National Association of Royalty Owners
The ONLY national organization representing, solely and without
compromise, oil & gas royalty interests.


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NARO PA is focused on Guaranteed Minimum Royalty Act legislation, House Bill 557, which was also amended into House Bill 1401. Every day the legislature is in session, there are events which we must watch carefully to see what impact proposed changes have on you, our royalty owner membership. While all this action might have passed by without your notice, with the representation and guidance of our consultant, Versant Strategies, NARO PA is working hard to protect your interests. It is a tough battle against the most powerful industry lobby in the world. In Harrisburg, on our side NARO PA has one firm, Versant Strategies, with two people working part time for us, while the oil and gas industry lobby may have dozens and dozens of lobbyists on a given day. Our strength is you, our members. Now more than ever we need YOU to take action to protect your royalty interests. STAND UP for your rights!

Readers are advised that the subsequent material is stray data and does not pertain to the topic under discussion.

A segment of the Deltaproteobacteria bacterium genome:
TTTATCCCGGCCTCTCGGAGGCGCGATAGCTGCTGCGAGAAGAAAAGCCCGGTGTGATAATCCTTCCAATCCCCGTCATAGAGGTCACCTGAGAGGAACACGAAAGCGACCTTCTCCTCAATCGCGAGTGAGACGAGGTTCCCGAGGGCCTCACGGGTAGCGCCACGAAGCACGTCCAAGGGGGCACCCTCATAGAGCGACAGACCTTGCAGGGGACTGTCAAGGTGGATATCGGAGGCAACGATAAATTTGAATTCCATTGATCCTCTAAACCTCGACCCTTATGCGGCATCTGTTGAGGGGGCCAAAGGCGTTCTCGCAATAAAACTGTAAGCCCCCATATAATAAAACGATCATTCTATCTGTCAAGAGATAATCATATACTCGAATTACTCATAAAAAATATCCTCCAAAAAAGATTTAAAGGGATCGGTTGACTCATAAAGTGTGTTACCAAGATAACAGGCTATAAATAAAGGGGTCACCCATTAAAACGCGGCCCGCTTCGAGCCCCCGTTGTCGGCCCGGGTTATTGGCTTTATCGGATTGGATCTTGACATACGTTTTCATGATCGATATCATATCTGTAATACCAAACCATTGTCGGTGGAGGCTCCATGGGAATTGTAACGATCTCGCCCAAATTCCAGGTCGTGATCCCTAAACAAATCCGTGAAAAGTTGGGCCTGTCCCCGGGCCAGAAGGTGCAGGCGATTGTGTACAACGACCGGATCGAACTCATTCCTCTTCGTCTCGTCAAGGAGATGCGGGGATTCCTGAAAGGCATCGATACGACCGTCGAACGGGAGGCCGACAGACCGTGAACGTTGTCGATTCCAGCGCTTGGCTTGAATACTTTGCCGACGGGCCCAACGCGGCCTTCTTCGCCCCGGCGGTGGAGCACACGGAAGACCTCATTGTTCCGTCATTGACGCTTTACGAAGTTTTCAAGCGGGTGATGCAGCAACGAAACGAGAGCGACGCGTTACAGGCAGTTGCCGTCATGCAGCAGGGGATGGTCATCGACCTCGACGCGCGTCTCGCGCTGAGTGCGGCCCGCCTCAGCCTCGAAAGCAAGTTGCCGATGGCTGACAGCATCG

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Join us for
an informal discussion
of things that matter
to PA mineral owners.

· A discussion of multiunit wells and current legislative activity (HB557)

· Whatever is on YOUR mind!  Bring your questions & concerns

Open to the public.
Please Register.


Capitol Days

Call To Action!
You are needed Harrisburg!

  I am asking each NARO PA member to come to the capitol for at least one session day in December, I have asked you for months to be ready and the time has come to take action! 

    -- Jackie Root

 NARO PA President

Let us know you are coming by choosing your days.  

NARO PA Capitol Days

Let us know you are coming, by choosing your days. 

NARO PA Capitol Days